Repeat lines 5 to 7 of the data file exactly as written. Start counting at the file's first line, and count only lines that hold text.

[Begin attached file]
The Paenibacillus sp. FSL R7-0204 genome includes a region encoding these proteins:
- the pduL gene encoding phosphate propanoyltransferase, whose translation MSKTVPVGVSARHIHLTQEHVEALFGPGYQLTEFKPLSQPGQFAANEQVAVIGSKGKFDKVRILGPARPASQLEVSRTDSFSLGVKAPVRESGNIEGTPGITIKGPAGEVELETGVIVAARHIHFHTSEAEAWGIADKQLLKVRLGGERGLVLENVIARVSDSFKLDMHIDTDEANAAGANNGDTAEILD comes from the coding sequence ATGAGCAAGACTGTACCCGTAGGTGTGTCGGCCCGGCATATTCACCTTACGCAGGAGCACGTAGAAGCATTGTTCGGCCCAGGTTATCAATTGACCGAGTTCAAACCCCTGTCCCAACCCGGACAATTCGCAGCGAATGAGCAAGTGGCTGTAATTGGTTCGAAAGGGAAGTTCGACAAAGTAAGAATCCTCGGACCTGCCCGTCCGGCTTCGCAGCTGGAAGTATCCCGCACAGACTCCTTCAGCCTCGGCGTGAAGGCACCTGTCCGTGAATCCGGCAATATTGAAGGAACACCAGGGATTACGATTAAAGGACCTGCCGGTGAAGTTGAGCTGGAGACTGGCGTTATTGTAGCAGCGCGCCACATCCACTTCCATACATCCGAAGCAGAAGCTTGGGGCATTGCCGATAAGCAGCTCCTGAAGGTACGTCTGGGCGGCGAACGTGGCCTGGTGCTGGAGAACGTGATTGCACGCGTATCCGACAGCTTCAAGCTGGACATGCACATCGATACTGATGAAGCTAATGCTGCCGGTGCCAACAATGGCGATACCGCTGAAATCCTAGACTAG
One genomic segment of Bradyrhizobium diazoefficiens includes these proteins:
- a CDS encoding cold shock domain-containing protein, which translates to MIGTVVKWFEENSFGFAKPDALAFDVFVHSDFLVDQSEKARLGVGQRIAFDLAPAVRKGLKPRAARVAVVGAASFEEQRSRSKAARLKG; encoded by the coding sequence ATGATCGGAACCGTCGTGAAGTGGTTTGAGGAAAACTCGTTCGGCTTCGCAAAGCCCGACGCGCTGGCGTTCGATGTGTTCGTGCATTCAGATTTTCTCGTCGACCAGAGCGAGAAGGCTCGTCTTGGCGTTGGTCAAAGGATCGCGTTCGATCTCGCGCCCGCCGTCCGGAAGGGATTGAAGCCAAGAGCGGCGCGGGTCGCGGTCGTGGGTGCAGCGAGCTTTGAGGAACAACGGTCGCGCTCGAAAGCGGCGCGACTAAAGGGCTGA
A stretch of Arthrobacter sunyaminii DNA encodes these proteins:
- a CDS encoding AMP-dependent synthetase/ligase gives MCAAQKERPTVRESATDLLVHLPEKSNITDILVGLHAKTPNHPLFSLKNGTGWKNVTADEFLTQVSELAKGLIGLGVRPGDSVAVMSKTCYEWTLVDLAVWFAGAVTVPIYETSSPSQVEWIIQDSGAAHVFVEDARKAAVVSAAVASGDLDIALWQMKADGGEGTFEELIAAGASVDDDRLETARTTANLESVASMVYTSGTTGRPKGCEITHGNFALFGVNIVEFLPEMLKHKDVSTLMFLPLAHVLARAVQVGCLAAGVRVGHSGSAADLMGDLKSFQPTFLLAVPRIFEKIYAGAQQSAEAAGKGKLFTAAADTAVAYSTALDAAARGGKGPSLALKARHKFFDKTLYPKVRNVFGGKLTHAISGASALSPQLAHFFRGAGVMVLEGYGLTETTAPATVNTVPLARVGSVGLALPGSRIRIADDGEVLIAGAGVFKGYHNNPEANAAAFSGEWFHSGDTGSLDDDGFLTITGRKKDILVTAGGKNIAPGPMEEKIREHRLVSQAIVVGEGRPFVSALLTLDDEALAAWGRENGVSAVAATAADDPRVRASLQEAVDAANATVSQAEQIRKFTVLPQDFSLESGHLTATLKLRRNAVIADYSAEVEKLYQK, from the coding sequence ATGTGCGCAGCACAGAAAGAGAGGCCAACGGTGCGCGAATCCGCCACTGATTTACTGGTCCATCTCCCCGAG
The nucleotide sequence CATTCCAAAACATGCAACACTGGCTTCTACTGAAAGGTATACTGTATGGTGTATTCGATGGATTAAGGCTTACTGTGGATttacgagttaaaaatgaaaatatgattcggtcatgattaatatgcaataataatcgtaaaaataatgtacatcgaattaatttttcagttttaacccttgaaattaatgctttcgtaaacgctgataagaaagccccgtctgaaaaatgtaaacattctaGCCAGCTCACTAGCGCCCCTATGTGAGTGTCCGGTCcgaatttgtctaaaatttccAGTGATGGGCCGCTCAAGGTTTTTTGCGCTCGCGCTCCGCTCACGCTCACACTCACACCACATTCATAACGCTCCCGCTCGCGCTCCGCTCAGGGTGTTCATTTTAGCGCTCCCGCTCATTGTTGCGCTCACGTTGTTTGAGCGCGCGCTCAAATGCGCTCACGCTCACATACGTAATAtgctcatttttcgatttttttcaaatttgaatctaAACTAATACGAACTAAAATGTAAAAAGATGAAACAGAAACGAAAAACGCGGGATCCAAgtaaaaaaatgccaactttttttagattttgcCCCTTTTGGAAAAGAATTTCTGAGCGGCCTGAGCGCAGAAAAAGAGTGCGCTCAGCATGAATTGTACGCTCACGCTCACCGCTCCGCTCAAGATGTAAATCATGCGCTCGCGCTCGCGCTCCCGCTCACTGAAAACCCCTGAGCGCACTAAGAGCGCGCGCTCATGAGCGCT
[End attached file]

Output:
A stretch of Arthrobacter sunyaminii DNA encodes these proteins:
- a CDS encoding AMP-dependent synthetase/ligase gives MCAAQKERPTVRESATDLLVHLPEKSNITDILVGLHAKTPNHPLFSLKNGTGWKNVTADEFLTQVSELAKGLIGLGVRPGDSVAVMSKTCYEWTLVDLAVWFAGAVTVPIYETSSPSQVEWIIQDSGAAHVFVEDARKAAVVSAAVASGDLDIALWQMKADGGEGTFEELIAAGASVDDDRLETARTTANLESVASMVYTSGTTGRPKGCEITHGNFALFGVNIVEFLPEMLKHKDVSTLMFLPLAHVLARAVQVGCLAAGVRVGHSGSAADLMGDLKSFQPTFLLAVPRIFEKIYAGAQQSAEAAGKGKLFTAAADTAVAYSTALDAAARGGKGPSLALKARHKFFDKTLYPKVRNVFGGKLTHAISGASALSPQLAHFFRGAGVMVLEGYGLTETTAPATVNTVPLARVGSVGLALPGSRIRIADDGEVLIAGAGVFKGYHNNPEANAAAFSGEWFHSGDTGSLDDDGFLTITGRKKDILVTAGGKNIAPGPMEEKIREHRLVSQAIVVGEGRPFVSALLTLDDEALAAWGRENGVSAVAATAADDPRVRASLQEAVDAANATVSQAEQIRKFTVLPQDFSLESGHLTATLKLRRNAVIADYSAEVEKLYQK, from the coding sequence ATGTGCGCAGCACAGAAAGAGAGGCCAACGGTGCGCGAATCCGCCACTGATTTACTGGTCCATCTCCCCGAG
The nucleotide sequence CATTCCAAAACATGCAACACTGGCTTCTACTGAAAGGTATACTGTATGGTGTATTCGATGGATTAAGGCTTACTGTGGATttacgagttaaaaatgaaaatatgattcggtcatgattaatatgcaataataatcgtaaaaataatgtacatcgaattaatttttcagttttaacccttgaaattaatgctttcgtaaacgctgataagaaagccccgtctgaaaaatgtaaacattctaGCCAGCTCACTAGCGCCCCTATGTGAGTGTCCGGTCcgaatttgtctaaaatttccAGTGATGGGCCGCTCAAGGTTTTTTGCGCTCGCGCTCCGCTCACGCTCACACTCACACCACATTCATAACGCTCCCGCTCGCGCTCCGCTCAGGGTGTTCATTTTAGCGCTCCCGCTCATTGTTGCGCTCACGTTGTTTGAGCGCGCGCTCAAATGCGCTCACGCTCACATACGTAATAtgctcatttttcgatttttttcaaatttgaatctaAACTAATACGAACTAAAATGTAAAAAGATGAAACAGAAACGAAAAACGCGGGATCCAAgtaaaaaaatgccaactttttttagattttgcCCCTTTTGGAAAAGAATTTCTGAGCGGCCTGAGCGCAGAAAAAGAGTGCGCTCAGCATGAATTGTACGCTCACGCTCACCGCTCCGCTCAAGATGTAAATCATGCGCTCGCGCTCGCGCTCCCGCTCACTGAAAACCCCTGAGCGCACTAAGAGCGCGCGCTCATGAGCGCT